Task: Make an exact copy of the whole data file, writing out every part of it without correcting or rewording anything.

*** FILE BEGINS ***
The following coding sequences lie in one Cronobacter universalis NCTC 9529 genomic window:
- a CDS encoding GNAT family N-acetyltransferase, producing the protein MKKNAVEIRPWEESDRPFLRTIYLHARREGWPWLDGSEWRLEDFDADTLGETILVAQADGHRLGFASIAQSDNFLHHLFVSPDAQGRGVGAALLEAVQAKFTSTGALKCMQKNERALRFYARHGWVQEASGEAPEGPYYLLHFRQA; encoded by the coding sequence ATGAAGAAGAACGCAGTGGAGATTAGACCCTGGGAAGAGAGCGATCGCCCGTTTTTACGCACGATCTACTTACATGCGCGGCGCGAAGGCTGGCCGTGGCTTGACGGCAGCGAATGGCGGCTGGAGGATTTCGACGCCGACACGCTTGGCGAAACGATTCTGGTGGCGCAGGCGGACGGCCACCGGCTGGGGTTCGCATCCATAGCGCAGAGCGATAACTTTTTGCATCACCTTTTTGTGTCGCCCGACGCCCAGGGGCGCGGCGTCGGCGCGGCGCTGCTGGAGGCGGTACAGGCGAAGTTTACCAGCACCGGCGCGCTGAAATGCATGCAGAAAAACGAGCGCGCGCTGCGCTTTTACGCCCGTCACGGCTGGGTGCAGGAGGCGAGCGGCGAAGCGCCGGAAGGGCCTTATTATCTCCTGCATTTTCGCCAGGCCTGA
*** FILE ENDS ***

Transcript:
The following coding sequences lie in one Cronobacter universalis NCTC 9529 genomic window:
- a CDS encoding GNAT family N-acetyltransferase, producing the protein MKKNAVEIRPWEESDRPFLRTIYLHARREGWPWLDGSEWRLEDFDADTLGETILVAQADGHRLGFASIAQSDNFLHHLFVSPDAQGRGVGAALLEAVQAKFTSTGALKCMQKNERALRFYARHGWVQEASGEAPEGPYYLLHFRQA; encoded by the coding sequence ATGAAGAAGAACGCAGTGGAGATTAGACCCTGGGAAGAGAGCGATCGCCCGTTTTTACGCACGATCTACTTACATGCGCGGCGCGAAGGCTGGCCGTGGCTTGACGGCAGCGAATGGCGGCTGGAGGATTTCGACGCCGACACGCTTGGCGAAACGATTCTGGTGGCGCAGGCGGACGGCCACCGGCTGGGGTTCGCATCCATAGCGCAGAGCGATAACTTTTTGCATCACCTTTTTGTGTCGCCCGACGCCCAGGGGCGCGGCGTCGGCGCGGCGCTGCTGGAGGCGGTACAGGCGAAGTTTACCAGCACCGGCGCGCTGAAATGCATGCAGAAAAACGAGCGCGCGCTGCGCTTTTACGCCCGTCACGGCTGGGTGCAGGAGGCGAGCGGCGAAGCGCCGGAAGGGCCTTATTATCTCCTGCATTTTCGCCAGGCCTGA